4th Generation Bypasses

    While 3rd generation bypasses mentioned above use conventional anastomoses and conventional suturing techniques, a fourth generation of bypasses emerges when these anastomoses and techniques are mixed and shuffled (FIGURE 2). A conventional construct can be created using an unconventional suturing technique (Type 4A), such as a p3 PICA-p3 PICA reanastomosis performed end-to-end with intraluminal suturing for the back wall rather than extraluminal suturing throughout. An unconventional construct can be created with conventional suturing technique (Type 4B), such as an A1 ACA-RAG-M2 MCA+M2 MCA double reimplantation bypass with the graft supplying one of the M2 trunks and the M2 trunks transected from the aneurysm and reimplanted to one another end-to-end (FIGURE 3).


    Figure 2: 4th generation bypasses arise from variations in structure or technique of 3rd generation constructs (second row). Type 4A bypasses contain onventional structure but utilize unconventional technique (i.e., intraluminal suturing; third row). Type 4B bypasses couple unconventional structure with conventional or unconventional technique (fourth and fifth rows). MCA+M2 MCA))

    This last bypass is an example of a “middle communicating artery” (MCoA). It repurposes the arterial limbs that would have otherwise been “dead-ends,” freeing them from the aneurysm and rejoining them to communicate flow from the interposition graft to both M2 trunks originating from the trapped MCA bifurcation aneurysm. Revascularization of two efferent branches usually requires double-barrel STA-MCA bypass or a high-flow EC-IC interposition graft with double reimplantation of the M2 divisions. Both techniques have deficiencies that can be improved upon. For example, with double-barrel STA-MCA bypass, the M2 trunks are isolated and diminutive STA may be inadequate to meet the demands of half the MCA territory. However, fourth generation techniques like end-to-end M2-M2 reimplantation, can create a communicating bypass between the efferent branches that permits bidirectional flow to either trunk as dictated by demand and pressure gradients. In effect, this recapitulates the function of the anterior (ACoA) and posterior (PCoA) communicating arteries. The construction of communicating arteries gives a bypass the capacity to respond immediately to demands created by pressure gradients or arterial occlusions, without compromising native blood flow in parent arteries. Just as the combination of an ACoA and two PCoAs to form the circle of Willis prevents countless strokes, the creation of a MCoA can have protective benefits in the MCA territory. The MCoA bypass is an example of innovative applications of bypass techniques that advance our surgical solutions.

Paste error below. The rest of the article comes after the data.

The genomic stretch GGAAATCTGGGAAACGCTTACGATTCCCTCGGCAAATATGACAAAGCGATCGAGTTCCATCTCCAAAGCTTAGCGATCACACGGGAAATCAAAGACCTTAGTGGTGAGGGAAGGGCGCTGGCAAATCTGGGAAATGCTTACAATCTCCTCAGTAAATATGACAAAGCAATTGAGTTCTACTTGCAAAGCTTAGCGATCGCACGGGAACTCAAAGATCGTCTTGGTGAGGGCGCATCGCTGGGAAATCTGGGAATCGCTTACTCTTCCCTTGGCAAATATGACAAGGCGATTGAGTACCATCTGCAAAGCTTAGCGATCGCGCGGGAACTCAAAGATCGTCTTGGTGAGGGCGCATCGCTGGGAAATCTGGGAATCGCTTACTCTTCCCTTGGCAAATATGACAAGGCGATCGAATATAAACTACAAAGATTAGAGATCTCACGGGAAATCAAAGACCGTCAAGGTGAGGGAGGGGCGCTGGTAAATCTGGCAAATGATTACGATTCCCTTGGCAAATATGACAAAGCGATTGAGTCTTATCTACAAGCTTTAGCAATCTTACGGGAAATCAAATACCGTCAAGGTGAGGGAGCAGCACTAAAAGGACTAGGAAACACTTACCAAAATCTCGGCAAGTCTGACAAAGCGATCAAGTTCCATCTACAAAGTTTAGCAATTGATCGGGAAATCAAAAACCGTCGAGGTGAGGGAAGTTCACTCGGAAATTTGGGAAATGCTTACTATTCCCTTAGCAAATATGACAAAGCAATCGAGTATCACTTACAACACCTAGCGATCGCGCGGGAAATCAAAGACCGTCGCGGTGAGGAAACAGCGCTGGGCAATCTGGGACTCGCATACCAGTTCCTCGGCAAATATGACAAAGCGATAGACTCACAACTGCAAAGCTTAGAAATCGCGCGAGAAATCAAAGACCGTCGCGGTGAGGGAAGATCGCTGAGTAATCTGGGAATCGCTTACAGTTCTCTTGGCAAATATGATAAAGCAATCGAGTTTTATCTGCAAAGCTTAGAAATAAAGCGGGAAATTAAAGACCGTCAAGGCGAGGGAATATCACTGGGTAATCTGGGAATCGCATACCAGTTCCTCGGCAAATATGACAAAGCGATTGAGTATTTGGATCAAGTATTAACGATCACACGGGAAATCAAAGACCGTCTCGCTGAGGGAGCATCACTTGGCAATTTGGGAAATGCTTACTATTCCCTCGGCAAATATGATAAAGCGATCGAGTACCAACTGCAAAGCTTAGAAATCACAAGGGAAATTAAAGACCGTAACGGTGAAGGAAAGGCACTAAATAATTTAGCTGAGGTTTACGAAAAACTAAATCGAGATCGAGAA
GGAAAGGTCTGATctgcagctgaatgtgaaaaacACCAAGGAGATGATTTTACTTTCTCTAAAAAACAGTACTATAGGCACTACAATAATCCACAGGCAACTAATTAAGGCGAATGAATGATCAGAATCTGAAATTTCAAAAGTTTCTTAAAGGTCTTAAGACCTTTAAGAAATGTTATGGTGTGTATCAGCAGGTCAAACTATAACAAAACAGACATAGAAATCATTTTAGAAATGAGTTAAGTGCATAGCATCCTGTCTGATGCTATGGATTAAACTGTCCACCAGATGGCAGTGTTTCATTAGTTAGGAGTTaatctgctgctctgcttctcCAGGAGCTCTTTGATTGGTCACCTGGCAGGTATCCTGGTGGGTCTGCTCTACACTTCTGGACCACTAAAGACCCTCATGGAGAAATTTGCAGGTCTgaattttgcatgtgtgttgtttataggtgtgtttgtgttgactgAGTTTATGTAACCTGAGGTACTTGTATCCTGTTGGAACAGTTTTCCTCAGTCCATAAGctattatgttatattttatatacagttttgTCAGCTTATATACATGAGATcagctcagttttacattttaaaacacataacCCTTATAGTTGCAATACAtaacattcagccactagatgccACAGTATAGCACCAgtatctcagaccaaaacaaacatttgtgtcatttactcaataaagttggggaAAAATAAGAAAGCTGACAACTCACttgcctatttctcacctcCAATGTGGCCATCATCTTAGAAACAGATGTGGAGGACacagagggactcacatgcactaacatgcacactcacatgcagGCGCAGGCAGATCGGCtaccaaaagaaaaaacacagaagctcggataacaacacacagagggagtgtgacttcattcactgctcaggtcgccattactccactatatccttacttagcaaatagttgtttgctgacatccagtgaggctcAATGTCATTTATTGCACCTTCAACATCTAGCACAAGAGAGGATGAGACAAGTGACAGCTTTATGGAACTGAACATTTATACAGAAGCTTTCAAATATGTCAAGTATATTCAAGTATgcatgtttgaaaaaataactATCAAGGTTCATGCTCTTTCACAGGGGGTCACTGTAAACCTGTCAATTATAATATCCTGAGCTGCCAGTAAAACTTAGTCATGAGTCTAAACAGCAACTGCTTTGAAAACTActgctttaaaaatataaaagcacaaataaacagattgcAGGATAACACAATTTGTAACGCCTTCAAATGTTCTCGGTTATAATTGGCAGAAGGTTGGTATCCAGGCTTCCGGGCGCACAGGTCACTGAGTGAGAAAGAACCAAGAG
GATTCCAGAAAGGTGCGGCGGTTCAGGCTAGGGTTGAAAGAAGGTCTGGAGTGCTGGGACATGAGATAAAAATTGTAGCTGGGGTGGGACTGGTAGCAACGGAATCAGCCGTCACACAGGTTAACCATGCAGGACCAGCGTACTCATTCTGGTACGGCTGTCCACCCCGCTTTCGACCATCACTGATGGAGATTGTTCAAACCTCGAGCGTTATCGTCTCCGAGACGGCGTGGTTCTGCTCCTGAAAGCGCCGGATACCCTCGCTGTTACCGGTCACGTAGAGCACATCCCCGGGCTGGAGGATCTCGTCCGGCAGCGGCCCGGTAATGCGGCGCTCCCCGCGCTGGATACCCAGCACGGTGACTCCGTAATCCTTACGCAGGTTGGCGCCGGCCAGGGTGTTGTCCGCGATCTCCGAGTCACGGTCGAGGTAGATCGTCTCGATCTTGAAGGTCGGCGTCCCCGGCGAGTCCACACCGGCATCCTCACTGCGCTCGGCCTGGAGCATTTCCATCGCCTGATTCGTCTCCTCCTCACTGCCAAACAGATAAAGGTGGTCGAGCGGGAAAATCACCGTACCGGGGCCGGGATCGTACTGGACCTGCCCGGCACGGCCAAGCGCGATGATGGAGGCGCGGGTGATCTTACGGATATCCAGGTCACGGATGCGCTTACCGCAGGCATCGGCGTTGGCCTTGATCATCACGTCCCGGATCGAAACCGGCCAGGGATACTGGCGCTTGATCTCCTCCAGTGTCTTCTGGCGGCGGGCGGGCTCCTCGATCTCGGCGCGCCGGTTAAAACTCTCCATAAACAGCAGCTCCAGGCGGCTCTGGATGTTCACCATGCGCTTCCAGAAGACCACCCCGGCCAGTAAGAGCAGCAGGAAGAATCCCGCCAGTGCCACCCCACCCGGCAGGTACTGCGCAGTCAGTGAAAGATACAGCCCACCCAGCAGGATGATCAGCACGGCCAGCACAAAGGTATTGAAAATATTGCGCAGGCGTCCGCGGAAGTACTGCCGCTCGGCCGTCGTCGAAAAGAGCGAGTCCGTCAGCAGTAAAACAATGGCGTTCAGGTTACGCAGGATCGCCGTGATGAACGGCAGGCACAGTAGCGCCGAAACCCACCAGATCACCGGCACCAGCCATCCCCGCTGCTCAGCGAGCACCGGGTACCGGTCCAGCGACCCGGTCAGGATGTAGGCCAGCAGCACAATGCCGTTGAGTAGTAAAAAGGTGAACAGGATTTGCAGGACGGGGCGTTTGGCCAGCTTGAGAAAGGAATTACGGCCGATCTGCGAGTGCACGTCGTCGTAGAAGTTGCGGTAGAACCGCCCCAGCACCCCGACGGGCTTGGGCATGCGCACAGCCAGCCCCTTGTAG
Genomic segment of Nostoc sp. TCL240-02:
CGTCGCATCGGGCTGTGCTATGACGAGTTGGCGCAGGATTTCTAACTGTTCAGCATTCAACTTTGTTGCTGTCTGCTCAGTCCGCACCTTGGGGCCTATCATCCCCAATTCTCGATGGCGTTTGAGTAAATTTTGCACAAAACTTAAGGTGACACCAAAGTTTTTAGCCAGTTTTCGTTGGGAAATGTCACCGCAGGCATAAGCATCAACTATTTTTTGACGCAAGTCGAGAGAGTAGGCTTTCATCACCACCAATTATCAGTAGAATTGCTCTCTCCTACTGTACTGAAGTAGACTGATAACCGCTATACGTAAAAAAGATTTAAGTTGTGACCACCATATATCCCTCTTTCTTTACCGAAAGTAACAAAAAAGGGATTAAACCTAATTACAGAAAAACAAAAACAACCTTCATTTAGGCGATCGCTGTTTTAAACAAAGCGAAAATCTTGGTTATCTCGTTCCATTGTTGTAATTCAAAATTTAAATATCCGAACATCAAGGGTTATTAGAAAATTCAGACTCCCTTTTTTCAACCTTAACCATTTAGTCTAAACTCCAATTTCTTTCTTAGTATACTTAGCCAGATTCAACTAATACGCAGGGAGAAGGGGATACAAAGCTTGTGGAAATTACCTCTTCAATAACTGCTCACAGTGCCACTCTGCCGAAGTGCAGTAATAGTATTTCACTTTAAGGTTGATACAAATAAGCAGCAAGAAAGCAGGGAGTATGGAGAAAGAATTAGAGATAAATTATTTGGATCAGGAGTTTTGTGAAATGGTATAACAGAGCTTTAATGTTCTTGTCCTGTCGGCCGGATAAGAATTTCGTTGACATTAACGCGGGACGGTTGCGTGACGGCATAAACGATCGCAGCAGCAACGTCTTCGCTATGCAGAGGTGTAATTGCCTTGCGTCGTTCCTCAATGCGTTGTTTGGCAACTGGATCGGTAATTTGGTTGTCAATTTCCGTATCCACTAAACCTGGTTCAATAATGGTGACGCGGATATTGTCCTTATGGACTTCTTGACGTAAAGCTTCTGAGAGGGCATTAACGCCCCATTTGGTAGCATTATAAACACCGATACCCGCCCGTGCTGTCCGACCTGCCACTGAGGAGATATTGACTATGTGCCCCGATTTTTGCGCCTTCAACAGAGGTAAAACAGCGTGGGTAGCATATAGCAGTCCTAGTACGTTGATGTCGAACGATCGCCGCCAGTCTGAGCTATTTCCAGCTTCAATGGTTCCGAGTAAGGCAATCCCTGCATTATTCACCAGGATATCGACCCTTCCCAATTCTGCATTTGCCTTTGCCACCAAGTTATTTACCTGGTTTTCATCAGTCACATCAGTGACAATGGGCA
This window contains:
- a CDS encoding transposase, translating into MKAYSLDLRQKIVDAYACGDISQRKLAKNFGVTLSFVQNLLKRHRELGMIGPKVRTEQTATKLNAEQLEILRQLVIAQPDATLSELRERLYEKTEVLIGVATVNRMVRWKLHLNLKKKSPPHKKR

Figure 3: Case example of a dolichoectatic MCA bifurcation aneurysm treated with bypass (A1 ACA-RAG-M2 MCA+M2 MCA, with a middle communicating artery or MCoA) and distal clip occlusion. A) 3-dimensional reconstruction of internal carotid artery (ICA) angiogram demonstrating the dolichoectatic MCA bifurcation aneurysm involving the origin of both M2 divisions. B) Intraoperative photograph demonstrating inflow and outflow of the aneurysm. C) Intraluminal view of the suture line between the radial artery graft (RAG) and the recipient inferior M2 division. D) End-to-end reimplantation of superior division to the inferior division of the MCA, creating the MCoA. E) Final construct demonstrating the 3 anastomoses (A1-RAG, RAG-M2 MCA, and M2 MCA-M2 MCA)and distal clip occlusion of the aneurysm. F) Postoperative ICA angiogram demonstrating patency of the bypass and distal branches, as well as thrombotic occlusion of the aneurysm. with conventional or unconventional technique (fourth and fifth rows). MCA+M2 MCA)

    Conclusions

    In this modern era where innovation is synonymous with technological advancement, it is remarkable what can and has yet to be created with simple suture and meticulous technique. The application of IC-IC reconstructive techniques and 4th generation bypasses allows the bypass surgeon to innovate without high technology. The list of new bypasses conceived but not yet performed is long, and it challenges us to not only maintain competencies in this refined craft, but to push our dexterity further. Even though bypass techniques are decades old, their application in novel ways makes the future of open vascular surgery dynamic and exciting.

     

     References